Online lessons are a great option, particularly in these times of pandemic. Far from being a ‘second best’ way of learning – which is what many fear – online recorder lessons can in many ways help you not just become a better player, but a more independent learner.
Who would benefit from online recorder lessons?
At the moment, everyone!
Seriously though, there are particular reasons why some people would find online lessons particularly useful:
- you live in a remote area or don’t have any teachers nearby;
- you need to fit lessons into a busy schedule;
- you have trouble with transport;
- you prefer for health reasons not to travel
If you fit into any of these categories, online recorder lessons are the perfect way to learn.
What are online recorder lessons like?
In many ways, they are no different to in-person lessons, except you are in your own home! We will still work on pieces; I will still give you advice on tonguing, articulation, fingering, phrasing, and interpretation. Rather than finishing the lesson by playing duets, I will record duet parts for you, so that you can practise playing with the backing track. It isn’t quite the same as playing live, but it comes a very close second!
The experience of myself and my students is that online recorder lessons really work. In my experience, I am sometimes better able to pick up on breathing and articulation issues as a result of the screen. I can also record lessons and send you the files, if you feel that would help your learning.
I’ve been teaching Alexander Technique lessons online for years now, so I am very experienced in using the technology to help you to achieve your goals.
What equipment will I need?
To have online recorder lessons successfully, you will need:
- A desktop computer, laptop, tablet or smartphone
- A decent internet connection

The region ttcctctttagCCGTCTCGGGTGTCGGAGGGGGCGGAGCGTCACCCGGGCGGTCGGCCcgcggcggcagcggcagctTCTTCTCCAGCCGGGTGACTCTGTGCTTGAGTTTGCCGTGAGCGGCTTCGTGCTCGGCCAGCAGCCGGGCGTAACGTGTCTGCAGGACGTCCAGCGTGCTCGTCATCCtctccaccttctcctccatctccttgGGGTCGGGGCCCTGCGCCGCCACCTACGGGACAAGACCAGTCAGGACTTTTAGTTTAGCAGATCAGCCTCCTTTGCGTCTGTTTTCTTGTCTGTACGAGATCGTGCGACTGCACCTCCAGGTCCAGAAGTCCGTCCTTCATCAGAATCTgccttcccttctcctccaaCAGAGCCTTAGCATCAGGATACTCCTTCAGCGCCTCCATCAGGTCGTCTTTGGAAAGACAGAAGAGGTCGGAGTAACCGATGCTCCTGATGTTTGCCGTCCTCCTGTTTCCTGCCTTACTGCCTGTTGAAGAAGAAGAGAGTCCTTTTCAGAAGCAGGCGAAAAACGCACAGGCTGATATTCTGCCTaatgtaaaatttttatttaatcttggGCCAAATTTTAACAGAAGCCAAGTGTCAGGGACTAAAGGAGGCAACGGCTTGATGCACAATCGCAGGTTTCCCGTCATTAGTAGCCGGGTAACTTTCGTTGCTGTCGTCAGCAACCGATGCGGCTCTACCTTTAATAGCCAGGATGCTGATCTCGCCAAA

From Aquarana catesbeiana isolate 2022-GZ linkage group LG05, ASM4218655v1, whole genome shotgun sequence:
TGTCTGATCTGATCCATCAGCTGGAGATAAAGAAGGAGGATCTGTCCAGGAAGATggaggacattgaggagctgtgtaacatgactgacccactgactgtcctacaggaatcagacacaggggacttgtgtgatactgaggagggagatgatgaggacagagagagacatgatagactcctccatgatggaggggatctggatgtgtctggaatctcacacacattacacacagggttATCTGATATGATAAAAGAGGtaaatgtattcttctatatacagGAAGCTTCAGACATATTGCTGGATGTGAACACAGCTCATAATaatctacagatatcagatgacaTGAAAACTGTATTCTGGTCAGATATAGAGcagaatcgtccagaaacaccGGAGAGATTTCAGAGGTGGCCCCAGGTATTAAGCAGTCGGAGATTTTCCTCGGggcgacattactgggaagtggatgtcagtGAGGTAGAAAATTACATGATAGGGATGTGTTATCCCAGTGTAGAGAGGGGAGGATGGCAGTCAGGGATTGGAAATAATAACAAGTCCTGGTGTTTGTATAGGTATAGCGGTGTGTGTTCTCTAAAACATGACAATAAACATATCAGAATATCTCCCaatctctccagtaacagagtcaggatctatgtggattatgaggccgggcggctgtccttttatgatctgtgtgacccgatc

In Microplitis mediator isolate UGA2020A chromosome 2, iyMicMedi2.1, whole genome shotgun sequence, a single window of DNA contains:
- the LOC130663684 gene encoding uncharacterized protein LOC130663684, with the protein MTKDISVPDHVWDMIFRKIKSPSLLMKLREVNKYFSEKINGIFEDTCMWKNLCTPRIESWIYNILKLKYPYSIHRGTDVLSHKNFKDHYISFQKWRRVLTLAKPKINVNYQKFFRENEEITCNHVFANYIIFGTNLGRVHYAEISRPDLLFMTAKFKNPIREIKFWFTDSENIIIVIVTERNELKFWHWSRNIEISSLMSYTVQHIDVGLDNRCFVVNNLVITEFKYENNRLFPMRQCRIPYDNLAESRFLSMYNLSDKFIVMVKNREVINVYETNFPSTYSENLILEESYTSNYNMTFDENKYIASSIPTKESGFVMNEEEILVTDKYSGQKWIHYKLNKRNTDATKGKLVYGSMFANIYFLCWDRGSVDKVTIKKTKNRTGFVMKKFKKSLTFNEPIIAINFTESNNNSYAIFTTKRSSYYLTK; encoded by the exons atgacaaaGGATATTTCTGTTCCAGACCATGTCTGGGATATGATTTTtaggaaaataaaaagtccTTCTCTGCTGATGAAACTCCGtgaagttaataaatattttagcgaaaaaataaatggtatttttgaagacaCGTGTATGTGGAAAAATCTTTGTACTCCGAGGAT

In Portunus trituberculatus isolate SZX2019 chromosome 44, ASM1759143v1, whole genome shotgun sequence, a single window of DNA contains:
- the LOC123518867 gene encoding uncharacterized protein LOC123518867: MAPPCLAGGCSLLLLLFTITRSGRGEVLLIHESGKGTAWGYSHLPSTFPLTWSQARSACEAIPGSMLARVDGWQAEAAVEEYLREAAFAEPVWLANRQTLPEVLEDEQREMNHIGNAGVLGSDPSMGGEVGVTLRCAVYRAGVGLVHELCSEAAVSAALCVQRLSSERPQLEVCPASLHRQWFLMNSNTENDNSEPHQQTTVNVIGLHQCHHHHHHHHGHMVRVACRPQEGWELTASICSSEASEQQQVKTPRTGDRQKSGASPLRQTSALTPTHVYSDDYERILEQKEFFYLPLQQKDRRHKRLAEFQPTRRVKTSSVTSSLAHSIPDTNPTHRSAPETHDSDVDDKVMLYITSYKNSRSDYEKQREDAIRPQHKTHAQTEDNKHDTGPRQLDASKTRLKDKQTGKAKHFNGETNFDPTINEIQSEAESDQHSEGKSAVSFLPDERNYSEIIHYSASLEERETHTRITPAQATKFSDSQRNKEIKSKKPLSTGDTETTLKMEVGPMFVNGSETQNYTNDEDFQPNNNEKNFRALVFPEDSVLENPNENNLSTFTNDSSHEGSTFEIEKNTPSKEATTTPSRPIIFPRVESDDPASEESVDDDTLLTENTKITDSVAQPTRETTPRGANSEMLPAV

- Either Skype or Zoom installed on your device. I use Zoom for preference, because the sound quality tends to be better. Zoom also has the capability of screen sharing, so I can even display music for you, and annotate it.
Try to set up the camera on your device so that I can see you clearly – a light source from in front is a good idea. I will need to be able to see your fingers on your recorder, and be able to see what your upper body and head/mouth are doing. That way I can give you better feedback on breathing and articulation.
How much do lessons cost?
A 30 minute lesson with me costs £18.
Some of my students prefer a more in-depth lesson experience and decide to have 45 minute lessons – £24. In my experience, this is a great option for a more experienced student, or for someone who is keen to work in detail.
I typically don’t recommend any longer than 45 minutes for an online lesson – Zoom fatigue is a real thing, and my experience is that the degree of concentration called upon for an online lesson is such that most students don’t experience increased returns for the extra 15 minutes in an hour-long lesson. However, if you’re an intermediate or upwards player and you’re used to online working, you are likely to find the hour-long lesson just fine.